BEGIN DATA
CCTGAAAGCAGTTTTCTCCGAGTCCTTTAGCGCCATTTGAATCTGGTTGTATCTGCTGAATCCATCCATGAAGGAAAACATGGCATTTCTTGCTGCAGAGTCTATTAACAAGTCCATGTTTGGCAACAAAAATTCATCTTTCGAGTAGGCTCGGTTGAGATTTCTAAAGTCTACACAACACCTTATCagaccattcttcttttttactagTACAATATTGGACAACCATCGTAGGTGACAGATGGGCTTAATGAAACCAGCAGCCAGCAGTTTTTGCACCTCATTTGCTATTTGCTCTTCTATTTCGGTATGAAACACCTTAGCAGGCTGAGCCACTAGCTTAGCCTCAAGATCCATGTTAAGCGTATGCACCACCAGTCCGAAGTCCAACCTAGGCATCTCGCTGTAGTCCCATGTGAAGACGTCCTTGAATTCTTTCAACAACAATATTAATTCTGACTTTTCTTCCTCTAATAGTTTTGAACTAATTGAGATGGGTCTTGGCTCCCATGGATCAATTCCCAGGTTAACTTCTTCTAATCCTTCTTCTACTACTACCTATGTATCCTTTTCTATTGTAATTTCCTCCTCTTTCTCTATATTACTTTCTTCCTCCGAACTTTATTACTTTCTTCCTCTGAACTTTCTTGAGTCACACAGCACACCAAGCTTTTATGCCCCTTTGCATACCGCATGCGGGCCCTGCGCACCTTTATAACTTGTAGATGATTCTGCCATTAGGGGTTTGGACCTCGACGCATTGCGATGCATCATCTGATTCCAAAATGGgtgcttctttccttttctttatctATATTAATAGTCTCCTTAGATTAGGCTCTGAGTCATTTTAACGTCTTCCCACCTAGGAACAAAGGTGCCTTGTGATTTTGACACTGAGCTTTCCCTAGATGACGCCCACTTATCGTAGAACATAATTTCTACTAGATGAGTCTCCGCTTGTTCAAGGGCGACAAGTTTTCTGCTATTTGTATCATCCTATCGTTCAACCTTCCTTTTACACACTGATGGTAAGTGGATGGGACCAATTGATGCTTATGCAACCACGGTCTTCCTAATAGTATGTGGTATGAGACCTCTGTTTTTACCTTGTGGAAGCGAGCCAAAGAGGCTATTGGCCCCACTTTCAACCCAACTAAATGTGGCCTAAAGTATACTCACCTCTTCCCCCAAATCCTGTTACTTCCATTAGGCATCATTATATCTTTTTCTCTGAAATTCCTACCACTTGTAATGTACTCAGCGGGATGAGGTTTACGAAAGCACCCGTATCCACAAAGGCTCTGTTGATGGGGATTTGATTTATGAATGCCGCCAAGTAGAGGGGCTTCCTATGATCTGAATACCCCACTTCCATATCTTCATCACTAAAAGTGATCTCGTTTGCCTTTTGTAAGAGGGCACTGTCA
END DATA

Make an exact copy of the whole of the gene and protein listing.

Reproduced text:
CCTGAAAGCAGTTTTCTCCGAGTCCTTTAGCGCCATTTGAATCTGGTTGTATCTGCTGAATCCATCCATGAAGGAAAACATGGCATTTCTTGCTGCAGAGTCTATTAACAAGTCCATGTTTGGCAACAAAAATTCATCTTTCGAGTAGGCTCGGTTGAGATTTCTAAAGTCTACACAACACCTTATCagaccattcttcttttttactagTACAATATTGGACAACCATCGTAGGTGACAGATGGGCTTAATGAAACCAGCAGCCAGCAGTTTTTGCACCTCATTTGCTATTTGCTCTTCTATTTCGGTATGAAACACCTTAGCAGGCTGAGCCACTAGCTTAGCCTCAAGATCCATGTTAAGCGTATGCACCACCAGTCCGAAGTCCAACCTAGGCATCTCGCTGTAGTCCCATGTGAAGACGTCCTTGAATTCTTTCAACAACAATATTAATTCTGACTTTTCTTCCTCTAATAGTTTTGAACTAATTGAGATGGGTCTTGGCTCCCATGGATCAATTCCCAGGTTAACTTCTTCTAATCCTTCTTCTACTACTACCTATGTATCCTTTTCTATTGTAATTTCCTCCTCTTTCTCTATATTACTTTCTTCCTCCGAACTTTATTACTTTCTTCCTCTGAACTTTCTTGAGTCACACAGCACACCAAGCTTTTATGCCCCTTTGCATACCGCATGCGGGCCCTGCGCACCTTTATAACTTGTAGATGATTCTGCCATTAGGGGTTTGGACCTCGACGCATTGCGATGCATCATCTGATTCCAAAATGGgtgcttctttccttttctttatctATATTAATAGTCTCCTTAGATTAGGCTCTGAGTCATTTTAACGTCTTCCCACCTAGGAACAAAGGTGCCTTGTGATTTTGACACTGAGCTTTCCCTAGATGACGCCCACTTATCGTAGAACATAATTTCTACTAGATGAGTCTCCGCTTGTTCAAGGGCGACAAGTTTTCTGCTATTTGTATCATCCTATCGTTCAACCTTCCTTTTACACACTGATGGTAAGTGGATGGGACCAATTGATGCTTATGCAACCACGGTCTTCCTAATAGTATGTGGTATGAGACCTCTGTTTTTACCTTGTGGAAGCGAGCCAAAGAGGCTATTGGCCCCACTTTCAACCCAACTAAATGTGGCCTAAAGTATACTCACCTCTTCCCCCAAATCCTGTTACTTCCATTAGGCATCATTATATCTTTTTCTCTGAAATTCCTACCACTTGTAATGTACTCAGCGGGATGAGGTTTACGAAAGCACCCGTATCCACAAAGGCTCTGTTGATGGGGATTTGATTTATGAATGCCGCCAAGTAGAGGGGCTTCCTATGATCTGAATACCCCACTTCCATATCTTCATCACTAAAAGTGATCTCGTTTGCCTTTTGTAAGAGGGCACTGTCA